The TPP is an open ended trade agreement which will set the standard for world trading systems in years to come. It is not only poised to tackle traditional trade issues like reducing/removing tariffs but also other topics vital for modern global economy.  Intellectual property rules are only one of the areas where Japan and the U.S. have not been able to reach an agreement. All TPP nations agree that strong protections for patents, trademarks, copyrights and other IP are essential to promote economic growth and create and sustain good paying jobs. But as two of the world’s most innovative societies, Japan and the U.S. have a critical stake in getting these rules right.

For the negotiators, getting the rules right must start with securing 12 years of protection for clinical trial and other data submitted for approval of innovative biologic medicines. Such medicines are delivering life-changing and life-sustaining treatments for a wide array of chronic diseases. But biologics are not adequately protected by patents alone, and developing them is a costly and risky business. With the strongest protection laws in the Asia-Pacific region, Japan and the US become leading centers for biologic research so they need to join them in setting high standards. The biologic medicines sector is dominated by small, start-up companies, and firms in Singapore and Malaysia are among those leading the way.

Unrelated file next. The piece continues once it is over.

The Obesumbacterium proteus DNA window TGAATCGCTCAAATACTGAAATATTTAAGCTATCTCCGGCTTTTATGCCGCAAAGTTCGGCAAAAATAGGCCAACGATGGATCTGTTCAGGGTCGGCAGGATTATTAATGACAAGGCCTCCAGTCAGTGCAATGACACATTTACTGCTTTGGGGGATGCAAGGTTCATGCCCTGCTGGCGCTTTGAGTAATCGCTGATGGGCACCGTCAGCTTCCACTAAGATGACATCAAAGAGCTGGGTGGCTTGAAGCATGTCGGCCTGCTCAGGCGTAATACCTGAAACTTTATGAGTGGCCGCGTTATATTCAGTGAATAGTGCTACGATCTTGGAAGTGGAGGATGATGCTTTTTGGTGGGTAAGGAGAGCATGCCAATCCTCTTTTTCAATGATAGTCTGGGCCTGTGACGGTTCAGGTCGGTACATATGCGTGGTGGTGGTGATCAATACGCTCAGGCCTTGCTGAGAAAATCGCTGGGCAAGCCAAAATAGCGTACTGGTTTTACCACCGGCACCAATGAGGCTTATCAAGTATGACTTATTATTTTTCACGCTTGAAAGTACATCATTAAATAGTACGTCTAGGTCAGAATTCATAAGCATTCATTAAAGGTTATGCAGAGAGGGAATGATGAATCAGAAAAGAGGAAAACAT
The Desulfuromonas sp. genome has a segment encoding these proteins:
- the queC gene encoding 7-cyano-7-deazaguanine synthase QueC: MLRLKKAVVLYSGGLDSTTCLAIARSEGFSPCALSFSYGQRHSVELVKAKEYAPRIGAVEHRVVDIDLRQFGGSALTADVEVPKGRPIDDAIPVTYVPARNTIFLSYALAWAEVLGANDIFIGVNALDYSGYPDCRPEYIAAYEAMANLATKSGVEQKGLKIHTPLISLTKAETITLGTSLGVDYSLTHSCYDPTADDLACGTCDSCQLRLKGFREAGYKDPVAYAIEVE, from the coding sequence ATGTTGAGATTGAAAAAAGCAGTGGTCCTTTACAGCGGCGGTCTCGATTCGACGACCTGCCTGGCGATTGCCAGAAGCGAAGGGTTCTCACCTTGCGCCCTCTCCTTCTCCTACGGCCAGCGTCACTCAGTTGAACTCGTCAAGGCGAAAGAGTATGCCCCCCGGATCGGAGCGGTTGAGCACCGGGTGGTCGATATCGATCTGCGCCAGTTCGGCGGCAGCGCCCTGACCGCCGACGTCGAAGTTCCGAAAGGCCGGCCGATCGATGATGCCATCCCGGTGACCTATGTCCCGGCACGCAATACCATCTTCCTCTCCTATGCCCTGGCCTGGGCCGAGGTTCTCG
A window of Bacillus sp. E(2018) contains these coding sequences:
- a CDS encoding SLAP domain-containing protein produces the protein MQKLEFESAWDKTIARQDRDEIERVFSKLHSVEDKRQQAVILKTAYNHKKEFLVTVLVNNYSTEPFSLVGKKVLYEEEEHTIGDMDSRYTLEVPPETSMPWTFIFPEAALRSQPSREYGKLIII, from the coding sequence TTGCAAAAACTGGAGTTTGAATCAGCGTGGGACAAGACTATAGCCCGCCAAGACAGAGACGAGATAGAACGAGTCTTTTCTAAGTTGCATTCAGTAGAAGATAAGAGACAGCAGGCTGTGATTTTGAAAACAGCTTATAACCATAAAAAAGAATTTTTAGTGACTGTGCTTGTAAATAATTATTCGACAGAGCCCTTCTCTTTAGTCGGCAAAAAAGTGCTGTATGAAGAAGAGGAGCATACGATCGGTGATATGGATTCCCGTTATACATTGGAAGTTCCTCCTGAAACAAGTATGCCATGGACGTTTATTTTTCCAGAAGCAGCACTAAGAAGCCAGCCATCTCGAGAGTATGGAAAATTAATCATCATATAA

In many parts of the US and Japan, the rules already have strong support, and Prime Minister Abe’s visit is a vital chance to lay the foundation of rules on Intellectual Property that can sustain innovative industries. Members of Congress across the country have sent letters urging President Obama to secure 12 years of data protection for biologics in ongoing trade negotiations. Working together, Japan and the United States can lead in forging a TPP agreement that archives full potential to advance innovation, create and sustain jobs, and drive economic growth.